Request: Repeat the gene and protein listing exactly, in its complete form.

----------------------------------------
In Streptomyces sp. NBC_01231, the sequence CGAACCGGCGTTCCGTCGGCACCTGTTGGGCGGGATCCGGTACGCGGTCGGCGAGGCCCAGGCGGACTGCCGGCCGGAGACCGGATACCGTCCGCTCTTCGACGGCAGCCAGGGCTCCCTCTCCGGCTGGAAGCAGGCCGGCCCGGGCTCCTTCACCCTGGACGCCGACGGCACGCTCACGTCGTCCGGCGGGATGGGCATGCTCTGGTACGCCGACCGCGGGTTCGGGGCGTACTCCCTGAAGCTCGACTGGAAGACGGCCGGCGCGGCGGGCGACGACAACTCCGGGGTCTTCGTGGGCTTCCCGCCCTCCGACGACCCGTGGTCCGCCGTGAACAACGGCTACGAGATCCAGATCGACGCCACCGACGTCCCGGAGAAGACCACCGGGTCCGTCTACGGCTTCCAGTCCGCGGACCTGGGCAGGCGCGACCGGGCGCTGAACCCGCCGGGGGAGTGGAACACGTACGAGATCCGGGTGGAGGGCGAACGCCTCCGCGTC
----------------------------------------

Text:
In Streptomyces sp. NBC_01231, the sequence CGAACCGGCGTTCCGTCGGCACCTGTTGGGCGGGATCCGGTACGCGGTCGGCGAGGCCCAGGCGGACTGCCGGCCGGAGACCGGATACCGTCCGCTCTTCGACGGCAGCCAGGGCTCCCTCTCCGGCTGGAAGCAGGCCGGCCCGGGCTCCTTCACCCTGGACGCCGACGGCACGCTCACGTCGTCCGGCGGGATGGGCATGCTCTGGTACGCCGACCGCGGGTTCGGGGCGTACTCCCTGAAGCTCGACTGGAAGACGGCCGGCGCGGCGGGCGACGACAACTCCGGGGTCTTCGTGGGCTTCCCGCCCTCCGACGACCCGTGGTCCGCCGTGAACAACGGCTACGAGATCCAGATCGACGCCACCGACGTCCCGGAGAAGACCACCGGGTCCGTCTACGGCTTCCAGTCCGCGGACCTGGGCAGGCGCGACCGGGCGCTGAACCCGCCGGGGGAGTGGAACACGTACGAGATCCGGGTGGAGGGCGAACGCCTCCGCGTC